The band keeps early successes in mind with the release of a new record, “Anarchy, My Dear.”

“You always remember your first,” Say Anything songwriter and vocalist Max Bemis sings on the band’s 2004 debut, ...Is A Real Boy. He’s not referring to the records his band makes, but he might as well be. Earlier this year the Los Angeles pop-punk band released Anarchy, My Dear, a record that has them looking backwards. Say Anything plays The Voodoo Experience this Friday evening, and The Republic later that night for Spotify's 'Voodoo After Dark'.

If you were 13 years old in 2004, you downloaded and listened to Say Anything’s ...Is A Real Boy. The collection of emotion-fueled anthems put a catchy pop spin on the garage-rock noise of the ‘90s. The record spoke to a younger audience, and Bemis acknowledges it. “For so many people who were growing up at the time, they bought the record or had a friend tell them about it,” he says. “People were like, ‘Wow, this is pretty weird and out there, and I’ve never heard anything like this.’”

Post-punk guitar sounds and thick vocals characterize their debut, and the band gathered a rapid following with its release. “I think part of it’s success is that it’s our first,” Bemis says. “When you become used to an artist, or you have the preconceived notion of the band already, they put out their second or third record and you can’t help but put it in a certain context. Besides the stuff that we’d done in high school, which we don’t really consider to be official releases, this was our first record.”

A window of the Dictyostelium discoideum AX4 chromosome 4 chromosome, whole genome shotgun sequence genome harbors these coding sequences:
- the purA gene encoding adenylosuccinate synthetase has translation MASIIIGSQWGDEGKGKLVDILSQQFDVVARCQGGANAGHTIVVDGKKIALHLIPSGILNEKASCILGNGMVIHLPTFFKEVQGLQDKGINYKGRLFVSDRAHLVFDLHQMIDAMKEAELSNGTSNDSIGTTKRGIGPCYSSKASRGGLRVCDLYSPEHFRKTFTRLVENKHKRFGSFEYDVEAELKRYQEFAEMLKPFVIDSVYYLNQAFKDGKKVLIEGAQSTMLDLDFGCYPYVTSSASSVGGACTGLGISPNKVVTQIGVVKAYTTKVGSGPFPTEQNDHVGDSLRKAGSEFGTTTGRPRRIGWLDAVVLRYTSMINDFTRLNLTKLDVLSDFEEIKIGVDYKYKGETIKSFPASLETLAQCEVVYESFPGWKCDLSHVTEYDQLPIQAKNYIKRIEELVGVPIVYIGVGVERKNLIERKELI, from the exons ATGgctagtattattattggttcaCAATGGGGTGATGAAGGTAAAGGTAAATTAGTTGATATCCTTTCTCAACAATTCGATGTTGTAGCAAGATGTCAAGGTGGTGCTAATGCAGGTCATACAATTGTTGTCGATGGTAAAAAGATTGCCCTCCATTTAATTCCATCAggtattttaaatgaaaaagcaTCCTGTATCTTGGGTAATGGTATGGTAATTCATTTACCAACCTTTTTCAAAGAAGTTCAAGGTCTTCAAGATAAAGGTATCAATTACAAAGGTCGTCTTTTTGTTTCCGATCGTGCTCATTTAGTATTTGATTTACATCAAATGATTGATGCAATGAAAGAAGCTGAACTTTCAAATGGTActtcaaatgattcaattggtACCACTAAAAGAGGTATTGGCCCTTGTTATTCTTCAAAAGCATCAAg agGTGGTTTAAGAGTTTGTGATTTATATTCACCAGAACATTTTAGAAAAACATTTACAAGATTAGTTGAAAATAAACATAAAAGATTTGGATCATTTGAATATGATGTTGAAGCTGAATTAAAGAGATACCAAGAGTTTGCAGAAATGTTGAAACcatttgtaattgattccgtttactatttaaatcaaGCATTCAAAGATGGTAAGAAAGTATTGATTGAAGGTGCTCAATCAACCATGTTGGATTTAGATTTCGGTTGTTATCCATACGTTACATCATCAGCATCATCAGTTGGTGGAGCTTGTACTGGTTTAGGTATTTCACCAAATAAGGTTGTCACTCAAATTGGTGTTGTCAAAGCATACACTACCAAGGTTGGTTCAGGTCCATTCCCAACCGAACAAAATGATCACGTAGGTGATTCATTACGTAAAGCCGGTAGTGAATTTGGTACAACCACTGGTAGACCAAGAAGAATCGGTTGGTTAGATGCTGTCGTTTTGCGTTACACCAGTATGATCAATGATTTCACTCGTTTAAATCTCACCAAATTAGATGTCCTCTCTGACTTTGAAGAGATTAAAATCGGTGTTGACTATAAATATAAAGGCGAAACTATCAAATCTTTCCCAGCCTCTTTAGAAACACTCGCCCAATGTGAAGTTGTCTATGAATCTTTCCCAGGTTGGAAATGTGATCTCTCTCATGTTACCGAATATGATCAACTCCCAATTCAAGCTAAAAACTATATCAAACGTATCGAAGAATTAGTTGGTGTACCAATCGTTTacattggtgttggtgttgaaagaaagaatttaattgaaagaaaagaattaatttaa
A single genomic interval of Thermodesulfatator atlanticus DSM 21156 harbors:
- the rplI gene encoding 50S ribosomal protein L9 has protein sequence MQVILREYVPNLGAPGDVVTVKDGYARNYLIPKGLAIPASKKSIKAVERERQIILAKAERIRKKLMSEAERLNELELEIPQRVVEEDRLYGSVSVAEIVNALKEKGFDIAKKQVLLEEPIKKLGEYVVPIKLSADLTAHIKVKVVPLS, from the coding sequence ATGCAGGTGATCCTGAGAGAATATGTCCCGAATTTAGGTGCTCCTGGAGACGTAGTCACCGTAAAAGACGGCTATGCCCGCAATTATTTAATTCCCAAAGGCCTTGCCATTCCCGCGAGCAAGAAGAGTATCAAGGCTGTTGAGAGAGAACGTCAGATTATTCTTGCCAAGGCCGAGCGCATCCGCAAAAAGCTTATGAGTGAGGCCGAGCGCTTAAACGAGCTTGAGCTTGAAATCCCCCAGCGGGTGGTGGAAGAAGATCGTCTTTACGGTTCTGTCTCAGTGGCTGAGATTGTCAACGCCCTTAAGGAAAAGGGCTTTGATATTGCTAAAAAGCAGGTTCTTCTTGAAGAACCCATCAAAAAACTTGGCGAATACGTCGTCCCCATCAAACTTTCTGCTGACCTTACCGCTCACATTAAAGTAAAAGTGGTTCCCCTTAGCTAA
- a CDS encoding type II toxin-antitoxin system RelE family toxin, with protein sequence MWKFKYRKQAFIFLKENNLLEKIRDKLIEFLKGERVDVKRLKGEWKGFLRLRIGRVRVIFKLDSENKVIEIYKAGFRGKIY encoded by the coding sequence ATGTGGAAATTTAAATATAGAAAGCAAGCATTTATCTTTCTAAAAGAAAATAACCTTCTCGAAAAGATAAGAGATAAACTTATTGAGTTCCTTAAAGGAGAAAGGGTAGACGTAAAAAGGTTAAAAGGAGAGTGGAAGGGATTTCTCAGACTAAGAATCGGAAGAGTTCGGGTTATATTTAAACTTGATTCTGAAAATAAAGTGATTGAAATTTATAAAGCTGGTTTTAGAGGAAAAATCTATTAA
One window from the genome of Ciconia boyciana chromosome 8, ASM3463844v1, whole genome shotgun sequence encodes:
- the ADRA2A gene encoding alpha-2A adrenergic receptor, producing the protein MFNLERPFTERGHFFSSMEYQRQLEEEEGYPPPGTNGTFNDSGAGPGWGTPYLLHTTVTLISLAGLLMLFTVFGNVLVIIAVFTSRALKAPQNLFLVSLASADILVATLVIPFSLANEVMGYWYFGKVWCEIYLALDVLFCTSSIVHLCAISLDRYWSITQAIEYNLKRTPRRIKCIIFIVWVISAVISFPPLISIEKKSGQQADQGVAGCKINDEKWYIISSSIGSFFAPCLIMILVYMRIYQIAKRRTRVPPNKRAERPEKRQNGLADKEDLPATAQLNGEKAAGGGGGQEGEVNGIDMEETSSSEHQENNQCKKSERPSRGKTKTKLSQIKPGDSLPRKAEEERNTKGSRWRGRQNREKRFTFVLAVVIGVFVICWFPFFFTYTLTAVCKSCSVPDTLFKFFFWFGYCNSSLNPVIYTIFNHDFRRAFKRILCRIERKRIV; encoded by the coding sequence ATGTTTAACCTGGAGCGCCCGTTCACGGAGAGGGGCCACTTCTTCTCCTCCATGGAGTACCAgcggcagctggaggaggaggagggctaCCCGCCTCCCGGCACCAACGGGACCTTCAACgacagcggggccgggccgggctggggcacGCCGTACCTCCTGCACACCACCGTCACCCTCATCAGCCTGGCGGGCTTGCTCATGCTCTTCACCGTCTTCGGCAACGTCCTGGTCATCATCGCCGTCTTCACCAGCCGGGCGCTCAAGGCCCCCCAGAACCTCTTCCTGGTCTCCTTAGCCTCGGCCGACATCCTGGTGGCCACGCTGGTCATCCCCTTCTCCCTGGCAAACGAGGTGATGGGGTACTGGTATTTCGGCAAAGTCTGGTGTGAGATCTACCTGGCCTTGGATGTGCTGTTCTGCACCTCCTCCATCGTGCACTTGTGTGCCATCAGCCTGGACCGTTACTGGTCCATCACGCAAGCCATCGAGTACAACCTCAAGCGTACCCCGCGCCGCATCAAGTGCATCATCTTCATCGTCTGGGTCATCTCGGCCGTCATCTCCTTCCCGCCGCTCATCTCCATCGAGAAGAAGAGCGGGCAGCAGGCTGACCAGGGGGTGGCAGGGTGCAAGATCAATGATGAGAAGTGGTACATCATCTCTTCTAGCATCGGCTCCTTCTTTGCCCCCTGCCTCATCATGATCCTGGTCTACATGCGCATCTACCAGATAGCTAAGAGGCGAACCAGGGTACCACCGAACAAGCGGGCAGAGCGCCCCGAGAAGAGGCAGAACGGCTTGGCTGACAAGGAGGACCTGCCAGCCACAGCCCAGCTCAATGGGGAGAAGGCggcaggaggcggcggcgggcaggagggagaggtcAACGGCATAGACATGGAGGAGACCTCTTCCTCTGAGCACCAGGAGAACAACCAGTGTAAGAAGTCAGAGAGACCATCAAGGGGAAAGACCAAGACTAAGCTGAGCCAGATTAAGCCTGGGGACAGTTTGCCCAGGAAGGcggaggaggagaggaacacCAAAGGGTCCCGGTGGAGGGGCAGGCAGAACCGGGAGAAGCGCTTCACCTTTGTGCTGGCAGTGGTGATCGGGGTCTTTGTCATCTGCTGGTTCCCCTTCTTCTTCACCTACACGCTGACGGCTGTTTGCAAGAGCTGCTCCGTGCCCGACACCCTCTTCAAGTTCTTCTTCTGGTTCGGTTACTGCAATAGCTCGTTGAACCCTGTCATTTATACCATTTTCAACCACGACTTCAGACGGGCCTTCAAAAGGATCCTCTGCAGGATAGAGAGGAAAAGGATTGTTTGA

It’s also the record that Bemis says he’s most proud of. “It connected with kids. In certain respects, I’ll always be the most proud of that record for that reason.” But he adds that Anarchy, My Dear is, “by far and away the best record we’ve made.”

Nearly a decade later, Say Anything worked with ...Is A Real Boy’s producer Tim O’Heir once again for the new album. Bemis admits that O’Heir’s presence took him back to that first record and provided a stark contrast to where he was then and now. “Just being around Tim evokes a lot of memories of a crazy time in my life. When we recorded ...Is a Real Boy, it was a tumultuous time,” he says. “When the band started, I was naive, innocent. I got really jaded, screwed up, and went through an extremely dark period. There were some polarizing states of mind and being.”

Bemis’s clever lyrics, a trademark of Say Anything, don’t hint at his former problems with drugs, heartache, and depression. They say it outright, and with a rush of desperate honesty. “There’s not a lot veiled in poetic bullshit,” Bemis says. “The lyrics come quickly and I don’t labor too much over them. Usually I give it a once-over, see if there’s any phrases that might fit better before I move on. There are times where it comes out exactly the way it’s going to be.”

Lyrical content has changed as Bemis has, the biggest difference between his writing then and now. Anarchy, My Dear is still a collection of sharp-edged pop rock songs, but Bemis isn’t writing about Molly Connolly anymore. The new record allows for breathing space, with less angst and a more mature songwriter behind it. “Now, I’m in this great place and I’m starting a family,” he says. “The music itself is very different, but I’d like to think that at it’s core, at my core, it’s still the same.”

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